December 2, 2012
Luke 21: 25-36
“There will be signs in the sun, the moon, and the stars, and on the earth distress among nations confused by the roaring of the sea and the waves” (Luke 21:25).
“Another flood is coming
though not the kind you think.
There is still time to sink
– Lawrence Ferlinghetti, “Junkman’s Obbligato”
In his book Eaarth: Making a Life on a Tough, New Planet (2010), Bill McKibben summarized the strange weather patterns of recent years: “One hundred eleven hurricanes formed in the tropical Atlantic between 1995 and 2008, a rise of 75 percent over the previous thirteen years.” He also cites the National Center for Atmospheric Research as saying that not only are the storms more frequent, they are packing a much bigger punch. In the summer of 2008 “meteorologists watched in amazement as Tropical Storm Fay crisscrossed Florida a record-breaking four times” before it broke up.
The storms are fed by a rise in sea levels, which are in turn fed by colossal melting of the Arctic ice sheet. The graph to the right shows the monthly mean sea level at Sewells Point, VA from 1928 to 2006 (Virginia Institute of Marine Science). The data speaks for itself. This year, in the space of a mere five days, from July 8 through 12, Greenland lost 97% of its surface ice sheet, a five-fold increase from the 1990s (NASA Jet Propulsion Laboratory) – see satellite photo, left for a “before and after”.
In the Gospel reading for this week, the Lukan author talks about signs of the End Times. The descriptions are meant to instill fear and wonder into the hearts of listeners (who, in the early Christian communities, believed that the Second Coming of Christ was at hand): “People will faint from fear and foreboding of what is coming upon the world, for the powers of the heavens will be shaken” (Luke 21:26). According to commentator Walter Wink, this is an example of Apocalyptic writing, which focuses on the “unveiling” of the final end of the earth, “Apocalyptic has abandoned hope, and looks for divine, miraculous intervention” (“Apocalypse Now?”).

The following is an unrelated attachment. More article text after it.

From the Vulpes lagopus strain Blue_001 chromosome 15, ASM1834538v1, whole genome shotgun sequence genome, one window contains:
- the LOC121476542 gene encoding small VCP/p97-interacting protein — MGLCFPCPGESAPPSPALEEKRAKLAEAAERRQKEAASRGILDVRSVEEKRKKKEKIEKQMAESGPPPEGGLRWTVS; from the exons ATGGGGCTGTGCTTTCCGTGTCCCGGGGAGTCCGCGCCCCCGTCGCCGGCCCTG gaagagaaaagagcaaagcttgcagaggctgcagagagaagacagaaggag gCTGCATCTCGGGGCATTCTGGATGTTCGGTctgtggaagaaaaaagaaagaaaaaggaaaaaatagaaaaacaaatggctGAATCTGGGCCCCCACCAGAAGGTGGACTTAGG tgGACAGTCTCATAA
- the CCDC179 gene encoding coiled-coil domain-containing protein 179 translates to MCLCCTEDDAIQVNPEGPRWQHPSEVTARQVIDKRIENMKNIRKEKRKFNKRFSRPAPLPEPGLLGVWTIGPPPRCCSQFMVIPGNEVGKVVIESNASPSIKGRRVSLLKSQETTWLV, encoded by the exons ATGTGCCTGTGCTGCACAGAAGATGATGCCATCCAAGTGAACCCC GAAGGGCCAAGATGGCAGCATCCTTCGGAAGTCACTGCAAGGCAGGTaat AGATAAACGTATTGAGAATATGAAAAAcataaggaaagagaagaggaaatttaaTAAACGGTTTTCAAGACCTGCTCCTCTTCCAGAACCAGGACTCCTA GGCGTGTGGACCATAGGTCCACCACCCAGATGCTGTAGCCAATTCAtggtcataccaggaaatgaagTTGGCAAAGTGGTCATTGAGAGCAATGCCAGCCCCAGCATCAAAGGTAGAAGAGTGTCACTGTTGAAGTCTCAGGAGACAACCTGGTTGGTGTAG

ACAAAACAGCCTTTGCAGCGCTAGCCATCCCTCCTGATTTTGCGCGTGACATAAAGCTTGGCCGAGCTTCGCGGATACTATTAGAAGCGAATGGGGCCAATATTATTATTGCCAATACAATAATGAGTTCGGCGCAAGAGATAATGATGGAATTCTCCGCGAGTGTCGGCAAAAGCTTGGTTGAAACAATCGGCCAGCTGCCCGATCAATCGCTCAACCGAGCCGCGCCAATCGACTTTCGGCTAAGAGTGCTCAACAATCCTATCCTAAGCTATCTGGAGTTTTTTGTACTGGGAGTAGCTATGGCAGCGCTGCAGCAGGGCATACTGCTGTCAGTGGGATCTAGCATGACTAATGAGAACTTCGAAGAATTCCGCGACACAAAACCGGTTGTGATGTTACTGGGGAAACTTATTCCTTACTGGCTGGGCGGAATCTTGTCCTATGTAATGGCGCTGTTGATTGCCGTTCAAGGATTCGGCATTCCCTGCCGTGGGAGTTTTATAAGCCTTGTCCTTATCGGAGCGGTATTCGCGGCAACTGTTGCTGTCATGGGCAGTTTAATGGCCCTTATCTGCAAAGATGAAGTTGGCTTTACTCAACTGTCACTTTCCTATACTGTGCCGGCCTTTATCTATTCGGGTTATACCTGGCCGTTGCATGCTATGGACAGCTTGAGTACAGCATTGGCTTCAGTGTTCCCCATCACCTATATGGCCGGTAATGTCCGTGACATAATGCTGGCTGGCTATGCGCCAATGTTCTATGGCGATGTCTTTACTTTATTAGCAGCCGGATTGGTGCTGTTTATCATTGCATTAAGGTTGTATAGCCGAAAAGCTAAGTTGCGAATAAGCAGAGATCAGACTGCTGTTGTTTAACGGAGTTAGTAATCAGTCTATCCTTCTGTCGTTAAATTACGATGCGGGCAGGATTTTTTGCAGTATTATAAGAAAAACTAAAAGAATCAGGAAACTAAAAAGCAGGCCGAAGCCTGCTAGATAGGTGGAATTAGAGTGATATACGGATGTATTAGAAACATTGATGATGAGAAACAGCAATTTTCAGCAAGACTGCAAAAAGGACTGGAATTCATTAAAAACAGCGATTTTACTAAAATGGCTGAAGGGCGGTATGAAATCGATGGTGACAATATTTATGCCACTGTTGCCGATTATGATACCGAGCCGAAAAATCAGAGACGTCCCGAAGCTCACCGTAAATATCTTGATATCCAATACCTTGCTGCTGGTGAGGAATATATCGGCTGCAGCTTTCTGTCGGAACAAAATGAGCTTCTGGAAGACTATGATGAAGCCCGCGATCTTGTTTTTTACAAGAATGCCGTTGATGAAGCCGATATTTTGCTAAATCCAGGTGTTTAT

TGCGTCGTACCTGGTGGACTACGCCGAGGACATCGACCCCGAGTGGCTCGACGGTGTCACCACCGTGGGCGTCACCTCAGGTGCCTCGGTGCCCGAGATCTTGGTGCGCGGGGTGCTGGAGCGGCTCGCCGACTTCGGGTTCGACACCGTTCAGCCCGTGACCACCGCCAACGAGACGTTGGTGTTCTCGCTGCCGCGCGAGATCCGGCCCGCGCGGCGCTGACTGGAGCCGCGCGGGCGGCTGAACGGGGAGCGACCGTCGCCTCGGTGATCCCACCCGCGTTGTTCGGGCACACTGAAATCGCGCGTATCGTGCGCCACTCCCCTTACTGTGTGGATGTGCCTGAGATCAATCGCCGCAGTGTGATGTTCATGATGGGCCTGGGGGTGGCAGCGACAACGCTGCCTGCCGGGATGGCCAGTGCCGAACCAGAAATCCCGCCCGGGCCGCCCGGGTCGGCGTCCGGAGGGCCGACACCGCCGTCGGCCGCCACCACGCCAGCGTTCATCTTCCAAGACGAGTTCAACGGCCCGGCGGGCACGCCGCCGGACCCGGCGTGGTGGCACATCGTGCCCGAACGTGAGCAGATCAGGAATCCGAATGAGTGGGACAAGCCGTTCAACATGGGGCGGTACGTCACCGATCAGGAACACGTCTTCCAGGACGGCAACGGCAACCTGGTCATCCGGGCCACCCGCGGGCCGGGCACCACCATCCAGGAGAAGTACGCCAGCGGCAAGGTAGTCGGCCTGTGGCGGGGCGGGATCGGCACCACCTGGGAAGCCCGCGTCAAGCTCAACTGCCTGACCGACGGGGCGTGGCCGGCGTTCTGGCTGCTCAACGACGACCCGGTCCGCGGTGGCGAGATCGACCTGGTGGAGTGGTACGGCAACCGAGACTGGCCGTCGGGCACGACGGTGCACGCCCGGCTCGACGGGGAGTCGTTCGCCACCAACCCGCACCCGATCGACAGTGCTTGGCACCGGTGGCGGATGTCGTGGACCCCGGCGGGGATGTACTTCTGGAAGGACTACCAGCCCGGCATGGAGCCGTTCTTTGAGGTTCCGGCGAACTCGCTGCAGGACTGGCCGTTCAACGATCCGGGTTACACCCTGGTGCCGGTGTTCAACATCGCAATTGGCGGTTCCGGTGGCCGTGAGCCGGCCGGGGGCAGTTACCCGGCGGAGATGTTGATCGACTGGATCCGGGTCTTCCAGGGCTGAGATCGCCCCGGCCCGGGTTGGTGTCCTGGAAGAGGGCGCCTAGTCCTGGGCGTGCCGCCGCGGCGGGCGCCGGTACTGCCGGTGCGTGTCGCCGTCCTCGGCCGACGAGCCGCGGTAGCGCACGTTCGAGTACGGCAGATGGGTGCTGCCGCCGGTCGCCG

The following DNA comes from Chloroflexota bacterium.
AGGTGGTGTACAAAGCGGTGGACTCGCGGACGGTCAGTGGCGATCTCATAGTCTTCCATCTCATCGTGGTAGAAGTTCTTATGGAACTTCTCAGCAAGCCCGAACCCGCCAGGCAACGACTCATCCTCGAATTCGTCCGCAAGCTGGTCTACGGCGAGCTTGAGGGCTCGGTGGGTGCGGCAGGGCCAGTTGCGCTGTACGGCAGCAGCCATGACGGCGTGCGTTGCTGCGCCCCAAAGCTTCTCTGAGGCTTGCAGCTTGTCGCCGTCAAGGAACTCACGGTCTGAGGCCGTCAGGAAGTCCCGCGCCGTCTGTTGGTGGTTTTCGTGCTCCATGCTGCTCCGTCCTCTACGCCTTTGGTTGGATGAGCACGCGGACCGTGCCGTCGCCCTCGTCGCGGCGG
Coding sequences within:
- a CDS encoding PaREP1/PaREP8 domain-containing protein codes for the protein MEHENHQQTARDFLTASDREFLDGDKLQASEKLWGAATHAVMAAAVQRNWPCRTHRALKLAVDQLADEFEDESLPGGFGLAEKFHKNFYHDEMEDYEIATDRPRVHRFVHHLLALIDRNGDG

According to Wink, apocalyptic writing is double-edged. On one hand, it is meant to convey finality – that the End is near and all hope in the future is lost – only God can save us now. On the other hand, apocalyptic writing has a grain of hope in it: “The positive power of apocalyptic lies in its capacity to force humanity to face threats of unimaginable proportions in order to galvanize efforts at self and social transcendence. Only such Herculean responses can actually rescue people from the threat and make possible the continuation of humanity on the other side” (ibid.)
Perhaps now is the time for a good dose of apocalypse. As I write this, 200 countries have assembled in oil-rich Doha, Qatar, to discuss solutions to the problem of Climate Change. Already, there is frustration. Christiana Figueres, one of the principal organizers of the talks, says ““I don’t see as much public interest for governments to take on more ambitious and more courageous decisions.” Without a conviction that the life of the planet is at stake – which it is – there will be no action in the immediate future. Based on the mounting evidence, the time for apocalypse is here. If we wait until it is convenient to talk about Climate Change, until everyone is in agreement that Climate Change exists, it will be too late. It may already be too late.
Some outrageous solutions for the delegates in Doha (and the citizens of their countries) to contemplate might be:
1) Cease all wars immediately.
2) Forgive all Third World debt.
3) Channel the “peace dividend” into the international Green Climate Fund.
4) Make preservation of Creation a central government priority at all levels.
Yes, these solutions are impractical and apocalyptic. Then again, so is life on an extreme planet of storms, droughts (see “Wake Up, All Creation is Groaning”) and floods.